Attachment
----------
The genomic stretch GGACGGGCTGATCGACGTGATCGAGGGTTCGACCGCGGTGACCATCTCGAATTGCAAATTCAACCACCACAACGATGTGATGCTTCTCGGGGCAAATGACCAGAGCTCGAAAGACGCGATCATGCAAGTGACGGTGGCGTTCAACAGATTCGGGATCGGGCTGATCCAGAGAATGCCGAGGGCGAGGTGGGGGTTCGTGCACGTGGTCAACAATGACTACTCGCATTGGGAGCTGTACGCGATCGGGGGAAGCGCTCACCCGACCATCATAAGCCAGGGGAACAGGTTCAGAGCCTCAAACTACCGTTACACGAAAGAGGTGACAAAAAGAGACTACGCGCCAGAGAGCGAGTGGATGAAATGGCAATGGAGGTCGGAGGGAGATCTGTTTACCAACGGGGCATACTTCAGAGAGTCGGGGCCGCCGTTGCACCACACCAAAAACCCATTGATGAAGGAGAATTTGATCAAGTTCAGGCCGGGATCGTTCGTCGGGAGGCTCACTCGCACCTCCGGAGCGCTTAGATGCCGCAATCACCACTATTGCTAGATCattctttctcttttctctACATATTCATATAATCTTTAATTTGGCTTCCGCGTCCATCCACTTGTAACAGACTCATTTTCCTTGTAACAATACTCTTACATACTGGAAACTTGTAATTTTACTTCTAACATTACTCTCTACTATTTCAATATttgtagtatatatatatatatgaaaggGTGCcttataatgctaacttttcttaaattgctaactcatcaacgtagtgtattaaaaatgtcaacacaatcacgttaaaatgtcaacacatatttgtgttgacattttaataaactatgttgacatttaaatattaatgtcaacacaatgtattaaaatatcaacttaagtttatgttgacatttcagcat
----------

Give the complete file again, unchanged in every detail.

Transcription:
The genomic stretch GGACGGGCTGATCGACGTGATCGAGGGTTCGACCGCGGTGACCATCTCGAATTGCAAATTCAACCACCACAACGATGTGATGCTTCTCGGGGCAAATGACCAGAGCTCGAAAGACGCGATCATGCAAGTGACGGTGGCGTTCAACAGATTCGGGATCGGGCTGATCCAGAGAATGCCGAGGGCGAGGTGGGGGTTCGTGCACGTGGTCAACAATGACTACTCGCATTGGGAGCTGTACGCGATCGGGGGAAGCGCTCACCCGACCATCATAAGCCAGGGGAACAGGTTCAGAGCCTCAAACTACCGTTACACGAAAGAGGTGACAAAAAGAGACTACGCGCCAGAGAGCGAGTGGATGAAATGGCAATGGAGGTCGGAGGGAGATCTGTTTACCAACGGGGCATACTTCAGAGAGTCGGGGCCGCCGTTGCACCACACCAAAAACCCATTGATGAAGGAGAATTTGATCAAGTTCAGGCCGGGATCGTTCGTCGGGAGGCTCACTCGCACCTCCGGAGCGCTTAGATGCCGCAATCACCACTATTGCTAGATCattctttctcttttctctACATATTCATATAATCTTTAATTTGGCTTCCGCGTCCATCCACTTGTAACAGACTCATTTTCCTTGTAACAATACTCTTACATACTGGAAACTTGTAATTTTACTTCTAACATTACTCTCTACTATTTCAATATttgtagtatatatatatatatgaaaggGTGCcttataatgctaacttttcttaaattgctaactcatcaacgtagtgtattaaaaatgtcaacacaatcacgttaaaatgtcaacacatatttgtgttgacattttaataaactatgttgacatttaaatattaatgtcaacacaatgtattaaaatatcaacttaagtttatgttgacatttcagcat